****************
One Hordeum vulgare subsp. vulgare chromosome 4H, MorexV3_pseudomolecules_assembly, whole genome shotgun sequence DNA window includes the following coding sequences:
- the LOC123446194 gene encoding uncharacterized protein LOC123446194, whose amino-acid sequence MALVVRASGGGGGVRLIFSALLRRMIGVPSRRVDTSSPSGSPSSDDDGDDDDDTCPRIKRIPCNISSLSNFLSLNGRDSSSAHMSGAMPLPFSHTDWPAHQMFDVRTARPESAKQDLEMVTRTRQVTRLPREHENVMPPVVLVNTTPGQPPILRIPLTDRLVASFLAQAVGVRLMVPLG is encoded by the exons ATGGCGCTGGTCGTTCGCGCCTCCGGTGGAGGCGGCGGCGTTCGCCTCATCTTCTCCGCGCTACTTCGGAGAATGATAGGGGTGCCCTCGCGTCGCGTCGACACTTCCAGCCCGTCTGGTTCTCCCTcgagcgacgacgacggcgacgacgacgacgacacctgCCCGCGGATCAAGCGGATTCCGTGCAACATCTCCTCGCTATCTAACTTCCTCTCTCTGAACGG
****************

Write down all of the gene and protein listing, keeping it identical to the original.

One Hordeum vulgare subsp. vulgare chromosome 4H, MorexV3_pseudomolecules_assembly, whole genome shotgun sequence DNA window includes the following coding sequences:
- the LOC123446194 gene encoding uncharacterized protein LOC123446194, whose amino-acid sequence MALVVRASGGGGGVRLIFSALLRRMIGVPSRRVDTSSPSGSPSSDDDGDDDDDTCPRIKRIPCNISSLSNFLSLNGRDSSSAHMSGAMPLPFSHTDWPAHQMFDVRTARPESAKQDLEMVTRTRQVTRLPREHENVMPPVVLVNTTPGQPPILRIPLTDRLVASFLAQAVGVRLMVPLG is encoded by the exons ATGGCGCTGGTCGTTCGCGCCTCCGGTGGAGGCGGCGGCGTTCGCCTCATCTTCTCCGCGCTACTTCGGAGAATGATAGGGGTGCCCTCGCGTCGCGTCGACACTTCCAGCCCGTCTGGTTCTCCCTcgagcgacgacgacggcgacgacgacgacgacacctgCCCGCGGATCAAGCGGATTCCGTGCAACATCTCCTCGCTATCTAACTTCCTCTCTCTGAACGG